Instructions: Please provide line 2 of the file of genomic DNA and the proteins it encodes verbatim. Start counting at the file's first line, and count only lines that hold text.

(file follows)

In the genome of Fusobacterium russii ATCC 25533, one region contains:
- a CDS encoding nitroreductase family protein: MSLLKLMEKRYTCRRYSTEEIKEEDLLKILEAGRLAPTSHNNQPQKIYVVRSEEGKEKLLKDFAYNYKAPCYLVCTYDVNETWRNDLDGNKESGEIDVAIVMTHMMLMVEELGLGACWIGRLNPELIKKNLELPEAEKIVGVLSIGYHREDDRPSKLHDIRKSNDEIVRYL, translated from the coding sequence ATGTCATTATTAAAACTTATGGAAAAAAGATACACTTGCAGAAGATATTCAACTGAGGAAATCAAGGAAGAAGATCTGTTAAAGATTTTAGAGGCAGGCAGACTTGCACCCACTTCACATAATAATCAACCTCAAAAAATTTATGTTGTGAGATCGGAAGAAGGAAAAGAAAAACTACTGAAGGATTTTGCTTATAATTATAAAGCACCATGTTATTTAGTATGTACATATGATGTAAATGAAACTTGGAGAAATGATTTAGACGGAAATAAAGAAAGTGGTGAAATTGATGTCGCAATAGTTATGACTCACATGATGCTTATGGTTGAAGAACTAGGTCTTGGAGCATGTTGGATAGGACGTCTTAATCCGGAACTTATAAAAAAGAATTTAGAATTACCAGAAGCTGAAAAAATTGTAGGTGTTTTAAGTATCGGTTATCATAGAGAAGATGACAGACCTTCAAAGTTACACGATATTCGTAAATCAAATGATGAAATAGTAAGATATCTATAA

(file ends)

- a CDS encoding nitroreductase family protein: MSLLKLMEKRYTCRRYSTEEIKEEDLLKILEAGRLAPTSHNNQPQKIYVVRSEEGKEKLLKDFAYNYKAPCYLVCTYDVNETWRNDLDGNKESGEIDVAIVMTHMMLMVEELGLGACWIGRLNPELIKKNLELPEAEKIVGVLSIGYHREDDRPSKLHDIRKSNDEIVRYL, translated from the coding sequence ATGTCATTATTAAAACTTATGGAAAAAAGATACACTTGCAGAAGATATTCAACTGAGGAAATCAAGGAAGAAGATCTGTTAAAGATTTTAGAGGCAGGCAGACTTGCACCCACTTCACATAATAATCAACCTCAAAAAATTTATGTTGTGAGATCGGAAGAAGGAAAAGAAAAACTACTGAAGGATTTTGCTTATAATTATAAAGCACCATGTTATTTAGTATGTACATATGATGTAAATGAAACTTGGAGAAATGATTTAGACGGAAATAAAGAAAGTGGTGAAATTGATGTCGCAATAGTTATGACTCACATGATGCTTATGGTTGAAGAACTAGGTCTTGGAGCATGTTGGATAGGACGTCTTAATCCGGAACTTATAAAAAAGAATTTAGAATTACCAGAAGCTGAAAAAATTGTAGGTGTTTTAAGTATCGGTTATCATAGAGAAGATGACAGACCTTCAAAGTTACACGATATTCGTAAATCAAATGATGAAATAGTAAGATATCTATAA